The MAT program’s success in developing effective, resilient teachers for today’s urban classrooms has a lot to do with productive collaborations with community schools like Patterson Park. It’s a difference that interns, like Voeller, can feel “on the ground.”
“What’s been so amazing about being placed at Patterson Park is that we feel like we really have been set up to be successful,” she said. “The staff acknowledges that we are a community, a family to help support and help each other.”
“My mentor is so good at ‘stepping in and out,’” added Knobel. “If I’m teaching and something happens that I wasn’t prepared to handle, she’ll step in and tell me, then I adjust and just keep teaching. It’s like a partnership in teaching.”
Of the three MAT interns, Voeller arguably has the most teaching experience, with stints as a substitute in a variety of regional schools. She has seen schools that were not so connected within their communities and, for her, the difference is stark.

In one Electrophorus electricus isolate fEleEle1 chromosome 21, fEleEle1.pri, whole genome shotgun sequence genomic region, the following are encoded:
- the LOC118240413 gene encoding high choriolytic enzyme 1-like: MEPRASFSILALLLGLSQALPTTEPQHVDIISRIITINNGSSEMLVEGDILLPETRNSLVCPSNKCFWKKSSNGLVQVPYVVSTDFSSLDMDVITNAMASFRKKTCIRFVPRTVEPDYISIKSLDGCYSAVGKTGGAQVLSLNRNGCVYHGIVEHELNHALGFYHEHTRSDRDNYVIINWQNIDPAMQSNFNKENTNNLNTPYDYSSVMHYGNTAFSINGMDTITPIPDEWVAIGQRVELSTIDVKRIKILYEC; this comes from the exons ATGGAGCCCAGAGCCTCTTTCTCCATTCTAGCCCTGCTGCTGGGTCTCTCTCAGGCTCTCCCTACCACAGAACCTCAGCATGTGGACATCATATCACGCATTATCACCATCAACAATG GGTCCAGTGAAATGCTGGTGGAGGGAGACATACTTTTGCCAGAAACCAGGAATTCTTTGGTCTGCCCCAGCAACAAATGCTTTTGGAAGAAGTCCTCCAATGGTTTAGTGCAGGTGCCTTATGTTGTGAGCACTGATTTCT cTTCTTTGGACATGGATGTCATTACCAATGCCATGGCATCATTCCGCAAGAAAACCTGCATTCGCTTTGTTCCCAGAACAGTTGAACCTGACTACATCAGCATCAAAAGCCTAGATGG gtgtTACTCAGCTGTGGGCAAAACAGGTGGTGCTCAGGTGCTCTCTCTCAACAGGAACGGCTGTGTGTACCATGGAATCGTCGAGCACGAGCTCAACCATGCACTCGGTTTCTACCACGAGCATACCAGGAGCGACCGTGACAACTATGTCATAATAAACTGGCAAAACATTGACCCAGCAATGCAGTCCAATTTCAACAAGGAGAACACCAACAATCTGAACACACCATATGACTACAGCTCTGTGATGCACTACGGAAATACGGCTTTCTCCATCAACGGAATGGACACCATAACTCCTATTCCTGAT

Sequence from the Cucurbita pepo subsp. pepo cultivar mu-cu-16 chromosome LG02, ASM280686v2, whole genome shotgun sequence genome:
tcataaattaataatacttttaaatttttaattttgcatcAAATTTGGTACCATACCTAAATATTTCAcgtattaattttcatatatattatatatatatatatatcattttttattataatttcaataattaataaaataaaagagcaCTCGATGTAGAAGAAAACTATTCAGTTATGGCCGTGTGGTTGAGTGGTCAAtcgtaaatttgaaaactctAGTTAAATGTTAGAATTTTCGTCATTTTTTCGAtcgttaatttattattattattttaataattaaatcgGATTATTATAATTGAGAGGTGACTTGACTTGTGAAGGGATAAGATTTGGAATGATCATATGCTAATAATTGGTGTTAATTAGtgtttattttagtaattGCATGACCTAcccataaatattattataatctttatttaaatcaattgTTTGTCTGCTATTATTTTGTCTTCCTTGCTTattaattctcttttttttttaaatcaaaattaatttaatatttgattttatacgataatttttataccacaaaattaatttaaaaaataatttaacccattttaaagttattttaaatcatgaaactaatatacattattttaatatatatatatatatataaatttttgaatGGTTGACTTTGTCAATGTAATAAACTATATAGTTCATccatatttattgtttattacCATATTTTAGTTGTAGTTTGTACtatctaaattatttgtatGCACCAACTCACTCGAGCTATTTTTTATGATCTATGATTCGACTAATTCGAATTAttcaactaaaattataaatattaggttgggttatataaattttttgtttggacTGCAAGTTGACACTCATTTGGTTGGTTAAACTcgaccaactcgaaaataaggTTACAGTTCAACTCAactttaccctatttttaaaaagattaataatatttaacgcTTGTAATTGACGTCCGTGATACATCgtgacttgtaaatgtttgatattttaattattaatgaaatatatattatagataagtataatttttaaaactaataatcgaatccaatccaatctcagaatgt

“I think sometimes in the teaching profession there might actually be some competition among teachers to have the best individual results or lesson plans,” she said. “But I feel like at Patterson Park, they want all students to succeed. And in order to do that, there has to be a lot of collaboration between grade levels.”
Turning Around Urban Turnover
Her intuition is amply backed up by research. “We know that experienced teachers are, on average, better at raising student achievement levels than new ones,” said SOE doctoral candidate Ashley Grant, who has been examining the causes and impact of teachers leaving the profession. “High turnover can be costly to school systems in terms of recruitment and training costs.”
In recent years, the turnover rate has been on the rise because there are far more beginners in teaching than ever before, and they are less likely to stay in the job. Grant has also found that managing the large amount of independent, isolated work of teaching can be especially difficult for those new to the profession.